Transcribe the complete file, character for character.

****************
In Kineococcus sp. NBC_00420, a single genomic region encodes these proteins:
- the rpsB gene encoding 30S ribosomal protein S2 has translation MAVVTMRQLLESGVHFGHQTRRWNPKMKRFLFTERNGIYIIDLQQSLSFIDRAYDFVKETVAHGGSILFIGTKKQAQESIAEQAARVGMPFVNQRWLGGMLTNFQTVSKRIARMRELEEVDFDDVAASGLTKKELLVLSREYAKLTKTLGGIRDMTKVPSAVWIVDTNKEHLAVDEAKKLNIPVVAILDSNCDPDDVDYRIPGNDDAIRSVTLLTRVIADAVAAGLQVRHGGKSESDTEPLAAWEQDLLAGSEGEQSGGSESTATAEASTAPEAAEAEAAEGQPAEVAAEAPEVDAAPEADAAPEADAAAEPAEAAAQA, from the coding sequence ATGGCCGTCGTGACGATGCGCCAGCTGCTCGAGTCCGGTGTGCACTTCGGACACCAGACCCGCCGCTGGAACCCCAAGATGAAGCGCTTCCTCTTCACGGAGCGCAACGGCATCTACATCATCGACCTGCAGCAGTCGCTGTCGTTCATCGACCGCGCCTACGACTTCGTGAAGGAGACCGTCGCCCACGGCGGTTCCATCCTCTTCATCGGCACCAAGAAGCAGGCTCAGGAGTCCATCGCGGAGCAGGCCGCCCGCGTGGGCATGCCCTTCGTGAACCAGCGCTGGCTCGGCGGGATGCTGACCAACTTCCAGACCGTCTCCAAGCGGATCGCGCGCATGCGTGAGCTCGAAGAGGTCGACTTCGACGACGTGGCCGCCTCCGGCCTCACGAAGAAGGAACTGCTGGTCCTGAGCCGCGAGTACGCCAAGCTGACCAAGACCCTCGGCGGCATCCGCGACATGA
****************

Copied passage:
In Kineococcus sp. NBC_00420, a single genomic region encodes these proteins:
- the rpsB gene encoding 30S ribosomal protein S2 has translation MAVVTMRQLLESGVHFGHQTRRWNPKMKRFLFTERNGIYIIDLQQSLSFIDRAYDFVKETVAHGGSILFIGTKKQAQESIAEQAARVGMPFVNQRWLGGMLTNFQTVSKRIARMRELEEVDFDDVAASGLTKKELLVLSREYAKLTKTLGGIRDMTKVPSAVWIVDTNKEHLAVDEAKKLNIPVVAILDSNCDPDDVDYRIPGNDDAIRSVTLLTRVIADAVAAGLQVRHGGKSESDTEPLAAWEQDLLAGSEGEQSGGSESTATAEASTAPEAAEAEAAEGQPAEVAAEAPEVDAAPEADAAPEADAAAEPAEAAAQA, from the coding sequence ATGGCCGTCGTGACGATGCGCCAGCTGCTCGAGTCCGGTGTGCACTTCGGACACCAGACCCGCCGCTGGAACCCCAAGATGAAGCGCTTCCTCTTCACGGAGCGCAACGGCATCTACATCATCGACCTGCAGCAGTCGCTGTCGTTCATCGACCGCGCCTACGACTTCGTGAAGGAGACCGTCGCCCACGGCGGTTCCATCCTCTTCATCGGCACCAAGAAGCAGGCTCAGGAGTCCATCGCGGAGCAGGCCGCCCGCGTGGGCATGCCCTTCGTGAACCAGCGCTGGCTCGGCGGGATGCTGACCAACTTCCAGACCGTCTCCAAGCGGATCGCGCGCATGCGTGAGCTCGAAGAGGTCGACTTCGACGACGTGGCCGCCTCCGGCCTCACGAAGAAGGAACTGCTGGTCCTGAGCCGCGAGTACGCCAAGCTGACCAAGACCCTCGGCGGCATCCGCGACATGA